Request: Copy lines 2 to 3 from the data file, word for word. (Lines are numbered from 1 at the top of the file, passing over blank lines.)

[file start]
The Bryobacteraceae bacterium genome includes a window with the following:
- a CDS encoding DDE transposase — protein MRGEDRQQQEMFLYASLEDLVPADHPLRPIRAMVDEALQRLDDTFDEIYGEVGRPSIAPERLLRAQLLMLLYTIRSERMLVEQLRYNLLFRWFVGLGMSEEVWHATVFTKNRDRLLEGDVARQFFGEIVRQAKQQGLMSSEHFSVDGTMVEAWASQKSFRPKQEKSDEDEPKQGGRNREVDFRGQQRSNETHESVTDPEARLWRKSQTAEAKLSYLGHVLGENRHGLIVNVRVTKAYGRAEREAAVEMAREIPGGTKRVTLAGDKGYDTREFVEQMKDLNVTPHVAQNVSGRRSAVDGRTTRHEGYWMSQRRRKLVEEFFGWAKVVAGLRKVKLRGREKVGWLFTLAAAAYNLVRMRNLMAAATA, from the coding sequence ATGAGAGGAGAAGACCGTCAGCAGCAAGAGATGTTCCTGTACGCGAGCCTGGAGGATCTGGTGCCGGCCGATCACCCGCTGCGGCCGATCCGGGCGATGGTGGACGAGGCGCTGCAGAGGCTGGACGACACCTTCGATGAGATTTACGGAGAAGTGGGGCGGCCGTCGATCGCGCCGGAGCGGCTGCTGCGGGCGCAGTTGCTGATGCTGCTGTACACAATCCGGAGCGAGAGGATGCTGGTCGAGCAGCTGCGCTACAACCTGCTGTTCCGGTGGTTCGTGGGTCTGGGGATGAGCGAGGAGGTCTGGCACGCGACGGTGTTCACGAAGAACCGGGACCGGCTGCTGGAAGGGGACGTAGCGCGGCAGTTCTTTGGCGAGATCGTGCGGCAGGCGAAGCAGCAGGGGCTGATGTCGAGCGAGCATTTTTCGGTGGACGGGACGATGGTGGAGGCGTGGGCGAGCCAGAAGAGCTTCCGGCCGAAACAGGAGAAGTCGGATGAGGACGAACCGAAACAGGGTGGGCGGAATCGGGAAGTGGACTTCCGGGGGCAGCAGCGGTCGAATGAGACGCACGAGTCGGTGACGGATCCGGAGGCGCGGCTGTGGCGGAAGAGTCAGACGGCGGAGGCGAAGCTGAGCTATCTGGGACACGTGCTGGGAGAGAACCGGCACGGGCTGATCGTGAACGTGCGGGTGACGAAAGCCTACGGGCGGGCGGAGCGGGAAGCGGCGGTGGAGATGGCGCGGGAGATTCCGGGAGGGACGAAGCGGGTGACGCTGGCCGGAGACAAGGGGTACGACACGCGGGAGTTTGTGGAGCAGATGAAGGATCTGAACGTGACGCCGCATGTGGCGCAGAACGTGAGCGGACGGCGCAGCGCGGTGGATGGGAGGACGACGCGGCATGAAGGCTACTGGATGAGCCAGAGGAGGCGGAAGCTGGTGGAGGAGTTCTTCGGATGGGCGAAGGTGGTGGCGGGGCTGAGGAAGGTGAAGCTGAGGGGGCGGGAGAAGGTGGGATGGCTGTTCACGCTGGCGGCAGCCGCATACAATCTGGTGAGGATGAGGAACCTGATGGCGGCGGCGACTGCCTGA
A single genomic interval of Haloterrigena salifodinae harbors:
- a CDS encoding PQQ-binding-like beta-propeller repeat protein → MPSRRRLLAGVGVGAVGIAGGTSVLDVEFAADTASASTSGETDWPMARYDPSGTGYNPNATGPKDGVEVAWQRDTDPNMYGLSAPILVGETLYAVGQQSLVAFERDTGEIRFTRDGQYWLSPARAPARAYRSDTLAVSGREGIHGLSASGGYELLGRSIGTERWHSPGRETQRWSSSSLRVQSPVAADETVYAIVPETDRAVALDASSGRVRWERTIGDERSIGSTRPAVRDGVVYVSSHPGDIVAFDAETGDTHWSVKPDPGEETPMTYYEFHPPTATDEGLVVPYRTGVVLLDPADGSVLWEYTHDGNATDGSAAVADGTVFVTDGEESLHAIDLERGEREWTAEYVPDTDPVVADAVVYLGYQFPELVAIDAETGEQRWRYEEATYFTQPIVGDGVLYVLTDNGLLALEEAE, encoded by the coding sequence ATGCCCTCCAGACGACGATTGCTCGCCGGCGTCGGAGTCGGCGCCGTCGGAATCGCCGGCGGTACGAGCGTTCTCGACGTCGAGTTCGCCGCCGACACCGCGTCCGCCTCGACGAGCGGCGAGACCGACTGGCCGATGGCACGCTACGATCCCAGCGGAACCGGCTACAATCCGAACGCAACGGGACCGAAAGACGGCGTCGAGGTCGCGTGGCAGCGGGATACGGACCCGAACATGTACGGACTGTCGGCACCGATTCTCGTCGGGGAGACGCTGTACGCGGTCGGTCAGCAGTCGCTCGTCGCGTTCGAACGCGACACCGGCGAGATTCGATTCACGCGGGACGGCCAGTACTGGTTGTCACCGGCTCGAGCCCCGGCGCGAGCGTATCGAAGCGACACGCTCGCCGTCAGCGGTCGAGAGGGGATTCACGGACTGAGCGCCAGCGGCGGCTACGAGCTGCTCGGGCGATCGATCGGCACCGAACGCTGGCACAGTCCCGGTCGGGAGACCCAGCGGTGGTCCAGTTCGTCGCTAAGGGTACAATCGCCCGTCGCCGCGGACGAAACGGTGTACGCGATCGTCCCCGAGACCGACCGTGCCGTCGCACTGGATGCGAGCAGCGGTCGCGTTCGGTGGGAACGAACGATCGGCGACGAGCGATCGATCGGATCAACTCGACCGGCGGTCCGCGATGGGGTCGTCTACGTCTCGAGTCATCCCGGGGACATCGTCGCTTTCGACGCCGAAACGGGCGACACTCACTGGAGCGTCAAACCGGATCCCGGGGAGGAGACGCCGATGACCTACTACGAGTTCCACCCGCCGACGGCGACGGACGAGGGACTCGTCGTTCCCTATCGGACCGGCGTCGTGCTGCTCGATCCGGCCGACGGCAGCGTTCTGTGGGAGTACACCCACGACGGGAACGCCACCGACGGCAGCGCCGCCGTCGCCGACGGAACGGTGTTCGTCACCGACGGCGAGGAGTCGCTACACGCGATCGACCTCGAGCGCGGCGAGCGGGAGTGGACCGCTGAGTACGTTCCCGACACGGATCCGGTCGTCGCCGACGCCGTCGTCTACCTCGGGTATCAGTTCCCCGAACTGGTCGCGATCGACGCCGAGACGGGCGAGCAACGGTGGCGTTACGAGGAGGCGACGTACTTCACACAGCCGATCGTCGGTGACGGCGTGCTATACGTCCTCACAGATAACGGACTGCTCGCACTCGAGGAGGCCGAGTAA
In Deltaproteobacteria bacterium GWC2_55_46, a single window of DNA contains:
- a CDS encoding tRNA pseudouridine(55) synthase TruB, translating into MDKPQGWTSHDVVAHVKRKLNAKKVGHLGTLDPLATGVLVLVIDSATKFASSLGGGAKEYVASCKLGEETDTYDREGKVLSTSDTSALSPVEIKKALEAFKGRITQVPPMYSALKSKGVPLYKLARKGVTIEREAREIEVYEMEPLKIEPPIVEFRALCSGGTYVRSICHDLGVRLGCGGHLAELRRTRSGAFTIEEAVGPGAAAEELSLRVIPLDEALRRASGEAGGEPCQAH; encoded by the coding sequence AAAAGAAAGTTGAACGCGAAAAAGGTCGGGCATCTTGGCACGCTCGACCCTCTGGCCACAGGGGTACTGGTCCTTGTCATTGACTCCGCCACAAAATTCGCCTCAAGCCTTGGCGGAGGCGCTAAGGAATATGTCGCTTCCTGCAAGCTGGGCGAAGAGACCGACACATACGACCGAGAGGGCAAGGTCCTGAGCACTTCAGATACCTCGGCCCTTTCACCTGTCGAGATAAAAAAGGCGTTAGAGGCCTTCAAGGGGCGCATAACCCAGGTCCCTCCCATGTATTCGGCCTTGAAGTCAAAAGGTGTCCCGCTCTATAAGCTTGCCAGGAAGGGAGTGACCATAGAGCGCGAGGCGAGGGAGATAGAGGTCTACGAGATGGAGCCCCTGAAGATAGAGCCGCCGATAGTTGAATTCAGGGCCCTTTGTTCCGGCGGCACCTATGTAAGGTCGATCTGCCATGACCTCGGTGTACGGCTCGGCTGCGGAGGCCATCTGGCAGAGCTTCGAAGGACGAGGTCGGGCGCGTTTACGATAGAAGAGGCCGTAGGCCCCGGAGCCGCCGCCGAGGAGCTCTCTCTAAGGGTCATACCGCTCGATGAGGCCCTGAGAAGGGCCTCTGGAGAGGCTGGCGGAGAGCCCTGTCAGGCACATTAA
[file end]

- a CDS encoding DDE transposase — protein MRGEDRQQQEMFLYASLEDLVPADHPLRPIRAMVDEALQRLDDTFDEIYGEVGRPSIAPERLLRAQLLMLLYTIRSERMLVEQLRYNLLFRWFVGLGMSEEVWHATVFTKNRDRLLEGDVARQFFGEIVRQAKQQGLMSSEHFSVDGTMVEAWASQKSFRPKQEKSDEDEPKQGGRNREVDFRGQQRSNETHESVTDPEARLWRKSQTAEAKLSYLGHVLGENRHGLIVNVRVTKAYGRAEREAAVEMAREIPGGTKRVTLAGDKGYDTREFVEQMKDLNVTPHVAQNVSGRRSAVDGRTTRHEGYWMSQRRRKLVEEFFGWAKVVAGLRKVKLRGREKVGWLFTLAAAAYNLVRMRNLMAAATA, from the coding sequence ATGAGAGGAGAAGACCGTCAGCAGCAAGAGATGTTCCTGTACGCGAGCCTGGAGGATCTGGTGCCGGCCGATCACCCGCTGCGGCCGATCCGGGCGATGGTGGACGAGGCGCTGCAGAGGCTGGACGACACCTTCGATGAGATTTACGGAGAAGTGGGGCGGCCGTCGATCGCGCCGGAGCGGCTGCTGCGGGCGCAGTTGCTGATGCTGCTGTACACAATCCGGAGCGAGAGGATGCTGGTCGAGCAGCTGCGCTACAACCTGCTGTTCCGGTGGTTCGTGGGTCTGGGGATGAGCGAGGAGGTCTGGCACGCGACGGTGTTCACGAAGAACCGGGACCGGCTGCTGGAAGGGGACGTAGCGCGGCAGTTCTTTGGCGAGATCGTGCGGCAGGCGAAGCAGCAGGGGCTGATGTCGAGCGAGCATTTTTCGGTGGACGGGACGATGGTGGAGGCGTGGGCGAGCCAGAAGAGCTTCCGGCCGAAACAGGAGAAGTCGGATGAGGACGAACCGAAACAGGGTGGGCGGAATCGGGAAGTGGACTTCCGGGGGCAGCAGCGGTCGAATGAGACGCACGAGTCGGTGACGGATCCGGAGGCGCGGCTGTGGCGGAAGAGTCAGACGGCGGAGGCGAAGCTGAGCTATCTGGGACACGTGCTGGGAGAGAACCGGCACGGGCTGATCGTGAACGTGCGGGTGACGAAAGCCTACGGGCGGGCGGAGCGGGAAGCGGCGGTGGAGATGGCGCGGGAGATTCCGGGAGGGACGAAGCGGGTGACGCTGGCCGGAGACAAGGGGTACGACACGCGGGAGTTTGTGGAGCAGATGAAGGATCTGAACGTGACGCCGCATGTGGCGCAGAACGTGAGCGGACGGCGCAGCGCGGTGGATGGGAGGACGACGCGGCATGAAGGCTACTGGATGAGCCAGAGGAGGCGGAAGCTGGTGGAGGAGTTCTTCGGATGGGCGAAGGTGGTGGCGGGGCTGAGGAAGGTGAAGCTGAGGGGGCGGGAGAAGGTGGGATGGCTGTTCACGCTGGCGGCAGCCGCATACAATCTGGTGAGGATGAGGAACCTGATGGCGGCGGCGACTGCCTGA
A single genomic interval of Haloterrigena salifodinae harbors: